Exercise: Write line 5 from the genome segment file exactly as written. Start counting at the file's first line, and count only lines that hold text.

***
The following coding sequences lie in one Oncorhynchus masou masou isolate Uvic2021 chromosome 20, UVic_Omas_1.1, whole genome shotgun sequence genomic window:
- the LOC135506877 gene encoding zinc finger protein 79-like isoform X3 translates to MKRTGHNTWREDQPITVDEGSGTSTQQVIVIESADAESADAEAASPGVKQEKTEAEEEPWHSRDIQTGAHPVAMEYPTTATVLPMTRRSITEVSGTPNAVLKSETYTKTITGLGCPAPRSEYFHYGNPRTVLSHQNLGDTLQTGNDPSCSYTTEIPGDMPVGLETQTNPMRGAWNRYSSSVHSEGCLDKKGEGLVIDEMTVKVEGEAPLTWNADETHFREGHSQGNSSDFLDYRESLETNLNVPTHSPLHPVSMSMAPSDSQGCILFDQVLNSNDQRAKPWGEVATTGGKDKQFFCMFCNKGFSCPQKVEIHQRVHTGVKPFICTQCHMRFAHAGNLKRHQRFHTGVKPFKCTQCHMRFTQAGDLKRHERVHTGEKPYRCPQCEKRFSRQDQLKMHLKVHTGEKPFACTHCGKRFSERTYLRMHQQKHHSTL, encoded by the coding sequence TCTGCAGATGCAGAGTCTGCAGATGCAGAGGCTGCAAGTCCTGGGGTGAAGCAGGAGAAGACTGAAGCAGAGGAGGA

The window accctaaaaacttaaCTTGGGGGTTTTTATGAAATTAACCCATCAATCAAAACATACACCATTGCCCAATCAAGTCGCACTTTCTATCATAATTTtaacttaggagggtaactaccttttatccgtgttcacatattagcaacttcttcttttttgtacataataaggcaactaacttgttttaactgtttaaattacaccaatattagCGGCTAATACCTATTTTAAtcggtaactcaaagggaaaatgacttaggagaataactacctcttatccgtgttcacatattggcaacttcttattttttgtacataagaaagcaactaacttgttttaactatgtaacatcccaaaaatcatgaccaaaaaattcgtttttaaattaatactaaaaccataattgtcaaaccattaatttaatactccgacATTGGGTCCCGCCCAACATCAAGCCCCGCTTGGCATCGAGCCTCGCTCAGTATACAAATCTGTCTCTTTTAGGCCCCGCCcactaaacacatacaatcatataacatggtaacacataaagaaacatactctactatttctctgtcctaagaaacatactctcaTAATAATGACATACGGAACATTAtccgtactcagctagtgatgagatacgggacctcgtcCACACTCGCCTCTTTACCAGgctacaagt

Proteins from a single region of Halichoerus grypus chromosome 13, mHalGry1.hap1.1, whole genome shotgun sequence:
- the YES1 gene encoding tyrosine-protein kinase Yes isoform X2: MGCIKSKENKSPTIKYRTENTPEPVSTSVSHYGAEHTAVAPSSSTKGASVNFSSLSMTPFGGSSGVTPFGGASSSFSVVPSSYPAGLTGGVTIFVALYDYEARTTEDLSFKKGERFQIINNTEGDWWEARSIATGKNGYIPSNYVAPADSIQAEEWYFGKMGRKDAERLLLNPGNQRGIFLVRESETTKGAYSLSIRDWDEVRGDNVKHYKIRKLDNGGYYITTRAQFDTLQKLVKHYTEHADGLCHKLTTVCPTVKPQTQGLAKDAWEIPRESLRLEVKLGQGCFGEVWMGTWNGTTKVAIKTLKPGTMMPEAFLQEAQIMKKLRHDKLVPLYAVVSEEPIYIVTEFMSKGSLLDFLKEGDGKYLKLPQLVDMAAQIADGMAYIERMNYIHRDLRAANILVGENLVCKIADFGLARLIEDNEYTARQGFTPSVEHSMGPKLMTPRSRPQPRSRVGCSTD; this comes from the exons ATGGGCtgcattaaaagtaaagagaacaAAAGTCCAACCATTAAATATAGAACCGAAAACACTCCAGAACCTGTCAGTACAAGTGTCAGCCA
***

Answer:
- the YES1 gene encoding tyrosine-protein kinase Yes isoform X2: MGCIKSKENKSPTIKYRTENTPEPVSTSVSHYGAEHTAVAPSSSTKGASVNFSSLSMTPFGGSSGVTPFGGASSSFSVVPSSYPAGLTGGVTIFVALYDYEARTTEDLSFKKGERFQIINNTEGDWWEARSIATGKNGYIPSNYVAPADSIQAEEWYFGKMGRKDAERLLLNPGNQRGIFLVRESETTKGAYSLSIRDWDEVRGDNVKHYKIRKLDNGGYYITTRAQFDTLQKLVKHYTEHADGLCHKLTTVCPTVKPQTQGLAKDAWEIPRESLRLEVKLGQGCFGEVWMGTWNGTTKVAIKTLKPGTMMPEAFLQEAQIMKKLRHDKLVPLYAVVSEEPIYIVTEFMSKGSLLDFLKEGDGKYLKLPQLVDMAAQIADGMAYIERMNYIHRDLRAANILVGENLVCKIADFGLARLIEDNEYTARQGFTPSVEHSMGPKLMTPRSRPQPRSRVGCSTD; this comes from the exons ATGGGCtgcattaaaagtaaagagaacaAAAGTCCAACCATTAAATATAGAACCGAAAACACTCCAGAACCTGTCAGTACAAGTGTCAGCCA